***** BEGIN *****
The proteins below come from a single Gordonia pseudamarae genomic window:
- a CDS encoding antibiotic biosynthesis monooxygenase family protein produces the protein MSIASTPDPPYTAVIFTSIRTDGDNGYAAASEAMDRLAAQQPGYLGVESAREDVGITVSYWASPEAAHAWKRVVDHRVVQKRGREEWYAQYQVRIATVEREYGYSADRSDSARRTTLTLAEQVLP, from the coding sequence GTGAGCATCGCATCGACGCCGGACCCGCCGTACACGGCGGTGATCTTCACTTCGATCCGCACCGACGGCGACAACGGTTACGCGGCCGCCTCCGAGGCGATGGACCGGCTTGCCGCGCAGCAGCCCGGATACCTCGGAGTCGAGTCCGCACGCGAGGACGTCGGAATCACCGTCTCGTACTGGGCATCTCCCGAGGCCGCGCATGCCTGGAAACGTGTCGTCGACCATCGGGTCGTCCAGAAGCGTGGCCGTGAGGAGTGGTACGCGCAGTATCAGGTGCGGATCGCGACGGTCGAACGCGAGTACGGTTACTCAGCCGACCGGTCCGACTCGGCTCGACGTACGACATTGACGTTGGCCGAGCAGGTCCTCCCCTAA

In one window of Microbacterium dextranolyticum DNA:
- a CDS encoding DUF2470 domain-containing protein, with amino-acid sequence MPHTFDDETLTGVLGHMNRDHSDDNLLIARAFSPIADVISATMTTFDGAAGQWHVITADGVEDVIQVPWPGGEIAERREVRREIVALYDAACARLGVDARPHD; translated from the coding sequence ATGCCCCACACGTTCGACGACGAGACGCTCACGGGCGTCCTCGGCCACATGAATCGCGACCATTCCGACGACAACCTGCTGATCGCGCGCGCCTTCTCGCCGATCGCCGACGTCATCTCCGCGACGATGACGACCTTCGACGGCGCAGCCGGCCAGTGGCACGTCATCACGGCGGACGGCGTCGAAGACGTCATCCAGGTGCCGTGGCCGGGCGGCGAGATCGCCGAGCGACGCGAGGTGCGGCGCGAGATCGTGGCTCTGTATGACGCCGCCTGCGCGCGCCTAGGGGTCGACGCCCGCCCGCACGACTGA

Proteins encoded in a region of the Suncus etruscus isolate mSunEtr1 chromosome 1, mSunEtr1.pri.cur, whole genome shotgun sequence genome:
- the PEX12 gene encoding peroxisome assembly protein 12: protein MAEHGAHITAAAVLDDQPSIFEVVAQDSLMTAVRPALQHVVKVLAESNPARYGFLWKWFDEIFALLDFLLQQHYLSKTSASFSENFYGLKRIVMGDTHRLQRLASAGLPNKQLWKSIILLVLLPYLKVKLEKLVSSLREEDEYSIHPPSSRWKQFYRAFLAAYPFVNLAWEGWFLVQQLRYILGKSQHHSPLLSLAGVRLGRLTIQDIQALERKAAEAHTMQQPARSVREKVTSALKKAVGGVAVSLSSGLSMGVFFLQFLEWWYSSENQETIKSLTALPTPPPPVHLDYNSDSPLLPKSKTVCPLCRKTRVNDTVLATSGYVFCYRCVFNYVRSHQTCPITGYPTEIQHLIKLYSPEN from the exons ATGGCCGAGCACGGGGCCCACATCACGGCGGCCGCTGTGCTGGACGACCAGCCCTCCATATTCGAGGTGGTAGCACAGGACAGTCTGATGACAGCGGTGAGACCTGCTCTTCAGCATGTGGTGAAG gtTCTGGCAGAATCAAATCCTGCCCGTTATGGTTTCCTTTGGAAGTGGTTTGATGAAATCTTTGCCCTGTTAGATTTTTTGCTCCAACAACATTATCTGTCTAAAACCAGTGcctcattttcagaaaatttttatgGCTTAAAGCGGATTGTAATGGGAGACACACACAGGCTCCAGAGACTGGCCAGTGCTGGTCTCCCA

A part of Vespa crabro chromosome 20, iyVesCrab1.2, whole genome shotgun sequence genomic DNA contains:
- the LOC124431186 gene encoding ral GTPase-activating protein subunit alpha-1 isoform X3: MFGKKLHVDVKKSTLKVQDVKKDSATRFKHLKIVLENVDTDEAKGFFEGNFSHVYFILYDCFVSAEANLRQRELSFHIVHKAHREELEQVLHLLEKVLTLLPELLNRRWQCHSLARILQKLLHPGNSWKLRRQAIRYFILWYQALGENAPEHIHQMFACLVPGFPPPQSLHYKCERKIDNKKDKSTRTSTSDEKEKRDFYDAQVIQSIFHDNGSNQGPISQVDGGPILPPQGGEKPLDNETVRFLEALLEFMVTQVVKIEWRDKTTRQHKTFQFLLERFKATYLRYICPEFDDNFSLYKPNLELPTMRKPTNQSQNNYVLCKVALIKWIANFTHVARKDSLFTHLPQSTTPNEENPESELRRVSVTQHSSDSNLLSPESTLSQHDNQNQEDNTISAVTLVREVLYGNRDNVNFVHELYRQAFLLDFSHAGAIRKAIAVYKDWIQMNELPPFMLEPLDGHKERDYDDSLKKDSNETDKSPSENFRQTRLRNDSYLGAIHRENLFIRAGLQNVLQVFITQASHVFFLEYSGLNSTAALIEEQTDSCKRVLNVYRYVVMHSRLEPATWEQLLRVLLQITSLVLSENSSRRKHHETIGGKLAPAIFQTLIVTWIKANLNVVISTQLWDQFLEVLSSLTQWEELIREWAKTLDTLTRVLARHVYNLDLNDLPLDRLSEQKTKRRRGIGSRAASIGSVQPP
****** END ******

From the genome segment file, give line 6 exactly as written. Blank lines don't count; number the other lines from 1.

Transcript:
- the PEX12 gene encoding peroxisome assembly protein 12: protein MAEHGAHITAAAVLDDQPSIFEVVAQDSLMTAVRPALQHVVKVLAESNPARYGFLWKWFDEIFALLDFLLQQHYLSKTSASFSENFYGLKRIVMGDTHRLQRLASAGLPNKQLWKSIILLVLLPYLKVKLEKLVSSLREEDEYSIHPPSSRWKQFYRAFLAAYPFVNLAWEGWFLVQQLRYILGKSQHHSPLLSLAGVRLGRLTIQDIQALERKAAEAHTMQQPARSVREKVTSALKKAVGGVAVSLSSGLSMGVFFLQFLEWWYSSENQETIKSLTALPTPPPPVHLDYNSDSPLLPKSKTVCPLCRKTRVNDTVLATSGYVFCYRCVFNYVRSHQTCPITGYPTEIQHLIKLYSPEN from the exons ATGGCCGAGCACGGGGCCCACATCACGGCGGCCGCTGTGCTGGACGACCAGCCCTCCATATTCGAGGTGGTAGCACAGGACAGTCTGATGACAGCGGTGAGACCTGCTCTTCAGCATGTGGTGAAG gtTCTGGCAGAATCAAATCCTGCCCGTTATGGTTTCCTTTGGAAGTGGTTTGATGAAATCTTTGCCCTGTTAGATTTTTTGCTCCAACAACATTATCTGTCTAAAACCAGTGcctcattttcagaaaatttttatgGCTTAAAGCGGATTGTAATGGGAGACACACACAGGCTCCAGAGACTGGCCAGTGCTGGTCTCCCA